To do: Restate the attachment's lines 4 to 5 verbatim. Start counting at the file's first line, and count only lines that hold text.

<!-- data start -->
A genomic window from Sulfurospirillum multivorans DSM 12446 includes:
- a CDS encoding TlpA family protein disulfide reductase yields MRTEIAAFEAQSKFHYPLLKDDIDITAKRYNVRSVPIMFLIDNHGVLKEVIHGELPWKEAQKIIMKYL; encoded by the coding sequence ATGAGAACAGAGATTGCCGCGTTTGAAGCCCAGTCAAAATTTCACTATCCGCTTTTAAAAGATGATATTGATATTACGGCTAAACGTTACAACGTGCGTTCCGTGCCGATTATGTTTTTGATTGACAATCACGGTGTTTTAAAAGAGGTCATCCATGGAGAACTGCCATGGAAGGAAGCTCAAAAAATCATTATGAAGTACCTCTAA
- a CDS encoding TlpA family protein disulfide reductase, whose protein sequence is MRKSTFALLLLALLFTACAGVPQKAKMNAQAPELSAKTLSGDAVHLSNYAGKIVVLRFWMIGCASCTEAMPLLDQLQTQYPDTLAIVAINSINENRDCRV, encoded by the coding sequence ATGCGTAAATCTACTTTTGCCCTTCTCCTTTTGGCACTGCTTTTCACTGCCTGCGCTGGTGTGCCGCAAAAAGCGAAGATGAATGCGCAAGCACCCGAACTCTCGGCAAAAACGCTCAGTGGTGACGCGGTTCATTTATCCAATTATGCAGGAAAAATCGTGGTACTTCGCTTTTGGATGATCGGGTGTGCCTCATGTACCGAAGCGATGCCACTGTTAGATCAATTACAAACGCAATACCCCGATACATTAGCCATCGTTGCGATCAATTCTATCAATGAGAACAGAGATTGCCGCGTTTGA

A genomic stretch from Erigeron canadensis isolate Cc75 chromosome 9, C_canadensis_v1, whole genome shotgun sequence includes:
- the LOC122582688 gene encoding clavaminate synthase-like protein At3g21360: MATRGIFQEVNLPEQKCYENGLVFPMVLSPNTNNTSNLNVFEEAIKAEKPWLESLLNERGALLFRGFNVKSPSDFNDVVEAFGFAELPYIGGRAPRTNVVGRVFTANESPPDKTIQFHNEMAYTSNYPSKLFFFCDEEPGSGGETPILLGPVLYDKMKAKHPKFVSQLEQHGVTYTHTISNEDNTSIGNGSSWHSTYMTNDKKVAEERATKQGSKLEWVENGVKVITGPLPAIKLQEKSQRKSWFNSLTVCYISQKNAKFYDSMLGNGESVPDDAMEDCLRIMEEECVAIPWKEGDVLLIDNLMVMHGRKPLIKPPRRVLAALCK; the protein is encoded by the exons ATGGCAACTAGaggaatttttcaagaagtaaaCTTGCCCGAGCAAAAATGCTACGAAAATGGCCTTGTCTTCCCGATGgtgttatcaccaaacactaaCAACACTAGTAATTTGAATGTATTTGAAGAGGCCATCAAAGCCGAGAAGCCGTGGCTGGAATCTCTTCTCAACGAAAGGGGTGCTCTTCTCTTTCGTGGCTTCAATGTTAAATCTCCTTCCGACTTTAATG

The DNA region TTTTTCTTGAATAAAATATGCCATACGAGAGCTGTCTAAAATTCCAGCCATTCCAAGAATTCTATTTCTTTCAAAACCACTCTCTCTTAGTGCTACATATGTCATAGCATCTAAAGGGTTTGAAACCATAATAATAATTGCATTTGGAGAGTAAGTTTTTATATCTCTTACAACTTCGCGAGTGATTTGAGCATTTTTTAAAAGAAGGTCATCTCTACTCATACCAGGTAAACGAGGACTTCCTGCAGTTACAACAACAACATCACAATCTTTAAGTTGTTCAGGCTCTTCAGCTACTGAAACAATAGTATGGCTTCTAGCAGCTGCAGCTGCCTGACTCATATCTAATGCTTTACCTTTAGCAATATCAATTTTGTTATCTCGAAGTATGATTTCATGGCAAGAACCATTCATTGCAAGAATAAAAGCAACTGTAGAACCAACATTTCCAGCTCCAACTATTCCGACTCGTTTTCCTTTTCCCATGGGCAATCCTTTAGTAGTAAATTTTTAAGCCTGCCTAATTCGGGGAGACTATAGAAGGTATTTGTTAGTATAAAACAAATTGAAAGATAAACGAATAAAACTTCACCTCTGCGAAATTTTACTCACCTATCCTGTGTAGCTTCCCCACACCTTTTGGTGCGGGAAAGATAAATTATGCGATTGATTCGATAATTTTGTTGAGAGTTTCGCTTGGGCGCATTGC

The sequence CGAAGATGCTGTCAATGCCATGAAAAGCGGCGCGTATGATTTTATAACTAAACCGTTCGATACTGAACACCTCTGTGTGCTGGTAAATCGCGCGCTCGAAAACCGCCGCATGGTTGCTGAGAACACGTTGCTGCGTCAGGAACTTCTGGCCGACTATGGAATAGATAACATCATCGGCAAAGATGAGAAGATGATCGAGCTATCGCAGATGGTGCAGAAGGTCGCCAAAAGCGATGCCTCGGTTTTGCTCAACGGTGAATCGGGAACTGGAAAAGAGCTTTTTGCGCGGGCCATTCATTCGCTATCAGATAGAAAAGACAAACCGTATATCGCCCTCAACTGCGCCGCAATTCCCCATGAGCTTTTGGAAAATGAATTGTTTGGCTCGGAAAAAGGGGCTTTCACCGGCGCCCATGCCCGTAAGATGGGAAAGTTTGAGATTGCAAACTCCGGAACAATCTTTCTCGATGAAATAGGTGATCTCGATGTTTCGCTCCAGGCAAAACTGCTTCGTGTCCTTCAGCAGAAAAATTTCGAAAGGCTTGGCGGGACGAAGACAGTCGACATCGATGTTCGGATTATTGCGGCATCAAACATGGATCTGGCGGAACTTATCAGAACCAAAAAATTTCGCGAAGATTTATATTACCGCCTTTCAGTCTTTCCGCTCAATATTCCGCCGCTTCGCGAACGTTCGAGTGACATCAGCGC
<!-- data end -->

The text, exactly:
A genomic stretch from Erigeron canadensis isolate Cc75 chromosome 9, C_canadensis_v1, whole genome shotgun sequence includes:
- the LOC122582688 gene encoding clavaminate synthase-like protein At3g21360: MATRGIFQEVNLPEQKCYENGLVFPMVLSPNTNNTSNLNVFEEAIKAEKPWLESLLNERGALLFRGFNVKSPSDFNDVVEAFGFAELPYIGGRAPRTNVVGRVFTANESPPDKTIQFHNEMAYTSNYPSKLFFFCDEEPGSGGETPILLGPVLYDKMKAKHPKFVSQLEQHGVTYTHTISNEDNTSIGNGSSWHSTYMTNDKKVAEERATKQGSKLEWVENGVKVITGPLPAIKLQEKSQRKSWFNSLTVCYISQKNAKFYDSMLGNGESVPDDAMEDCLRIMEEECVAIPWKEGDVLLIDNLMVMHGRKPLIKPPRRVLAALCK; the protein is encoded by the exons ATGGCAACTAGaggaatttttcaagaagtaaaCTTGCCCGAGCAAAAATGCTACGAAAATGGCCTTGTCTTCCCGATGgtgttatcaccaaacactaaCAACACTAGTAATTTGAATGTATTTGAAGAGGCCATCAAAGCCGAGAAGCCGTGGCTGGAATCTCTTCTCAACGAAAGGGGTGCTCTTCTCTTTCGTGGCTTCAATGTTAAATCTCCTTCCGACTTTAATG